Greed destroys, money is God’s gift to use to help others, pope says

Greed destroys, money is God’s gift to use to help others, pope says

By Carol Glatz Catholic News Service

POPE-MONEY Oct-21-2013 (350 words) xxxi

VATICAN CITY (CNS) — Money by itself isn’t a problem, but greed and an attachment to money cause evil and destroy families and relationships, Pope Francis said.

“Money is needed to bring about many good things,” he said in his morning Mass homily Oct. 21, “but when your heart is attached (to money), it destroys you.”

“How many destroyed families have we seen because of money problems, sibling against sibling, father against child,” he said during the Mass in the Domus Sanctae Marthae, according to Vatican Radio. Read more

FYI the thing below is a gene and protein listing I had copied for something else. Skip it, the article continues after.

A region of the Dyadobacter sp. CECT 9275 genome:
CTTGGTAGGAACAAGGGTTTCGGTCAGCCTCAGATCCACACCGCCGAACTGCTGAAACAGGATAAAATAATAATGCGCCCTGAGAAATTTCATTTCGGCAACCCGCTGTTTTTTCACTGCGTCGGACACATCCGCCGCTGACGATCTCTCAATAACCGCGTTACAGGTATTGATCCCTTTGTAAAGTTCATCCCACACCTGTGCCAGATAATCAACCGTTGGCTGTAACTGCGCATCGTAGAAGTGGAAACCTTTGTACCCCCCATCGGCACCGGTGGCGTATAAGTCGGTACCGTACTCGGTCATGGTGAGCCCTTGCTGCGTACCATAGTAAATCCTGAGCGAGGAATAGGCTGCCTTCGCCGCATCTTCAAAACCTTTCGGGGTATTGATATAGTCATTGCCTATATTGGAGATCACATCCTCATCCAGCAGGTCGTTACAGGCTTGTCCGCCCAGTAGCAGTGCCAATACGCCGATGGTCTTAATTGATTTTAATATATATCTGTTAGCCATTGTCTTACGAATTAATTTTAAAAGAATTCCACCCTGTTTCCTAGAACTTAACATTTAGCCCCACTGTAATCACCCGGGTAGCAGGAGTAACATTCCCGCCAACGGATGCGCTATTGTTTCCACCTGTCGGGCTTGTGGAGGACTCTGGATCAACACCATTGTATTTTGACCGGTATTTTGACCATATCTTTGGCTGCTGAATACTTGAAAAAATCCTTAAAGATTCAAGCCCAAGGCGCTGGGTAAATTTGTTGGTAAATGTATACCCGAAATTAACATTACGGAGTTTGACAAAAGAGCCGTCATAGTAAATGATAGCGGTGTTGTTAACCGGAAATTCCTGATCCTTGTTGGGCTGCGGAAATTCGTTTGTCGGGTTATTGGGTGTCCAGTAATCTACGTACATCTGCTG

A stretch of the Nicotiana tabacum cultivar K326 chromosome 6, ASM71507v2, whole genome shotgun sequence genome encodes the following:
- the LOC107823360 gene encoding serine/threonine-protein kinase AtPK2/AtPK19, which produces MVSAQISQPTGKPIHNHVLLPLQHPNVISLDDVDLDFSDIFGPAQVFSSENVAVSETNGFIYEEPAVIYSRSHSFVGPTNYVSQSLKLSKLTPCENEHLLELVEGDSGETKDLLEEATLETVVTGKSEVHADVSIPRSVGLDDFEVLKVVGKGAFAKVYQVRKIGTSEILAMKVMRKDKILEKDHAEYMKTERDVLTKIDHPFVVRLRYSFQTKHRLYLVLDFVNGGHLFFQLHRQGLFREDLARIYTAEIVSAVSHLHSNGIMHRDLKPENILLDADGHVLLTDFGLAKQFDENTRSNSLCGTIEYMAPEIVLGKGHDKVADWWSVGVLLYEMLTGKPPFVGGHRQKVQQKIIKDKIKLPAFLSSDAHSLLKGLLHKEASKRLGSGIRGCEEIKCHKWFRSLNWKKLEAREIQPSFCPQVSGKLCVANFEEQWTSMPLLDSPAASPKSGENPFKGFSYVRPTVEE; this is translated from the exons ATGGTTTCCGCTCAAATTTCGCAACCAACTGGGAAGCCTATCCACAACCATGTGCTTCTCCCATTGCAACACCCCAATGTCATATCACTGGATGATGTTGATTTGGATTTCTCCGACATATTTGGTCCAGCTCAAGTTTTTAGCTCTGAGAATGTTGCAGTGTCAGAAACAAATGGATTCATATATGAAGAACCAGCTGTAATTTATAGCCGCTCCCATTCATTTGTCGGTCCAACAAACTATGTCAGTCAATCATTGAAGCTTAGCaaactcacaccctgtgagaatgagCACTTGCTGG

Pope’s letter to non-believers in Italian paper La Repubblica

Pope’s letter to non-believers in Italian paper La Repubblica

(Vatican Radio) Does God forgive non-believers? Does absolute truth exist? And is God merely a creation of the human mind?
In a lengthy letter to the former editor of the Italian daily ‘La Repubblica’, Eugenio Scalfari, Pope Francis shares reflections on these three questions and urges all non-believers to engage with Christians in an open and sincere conversation.

Listen to Philippa Hitchen’s report:

In the letter published on Wednesday, the Pope laments the impasse that has grown up over the centuries with those who see Christianity as ‘dark and superstitious,’ in opposition to the ‘light of reason’. Read more

Take Action, But Not Military Action, in Syria Advocate, Pray, and Fast for Peace

Take Action, But Not Military Action, in Syria
Advocate, Pray, and Fast for Peace

With Pope Francis, the Bishops, other faith leaders, and the world community, we at NETWORK deplore ongoing violence in Syria, including the use of chemical weapons on the Syrian people. We are gravely concerned with the suffering of millions of refugees and displaced people. We have issued a statement calling on political leaders to: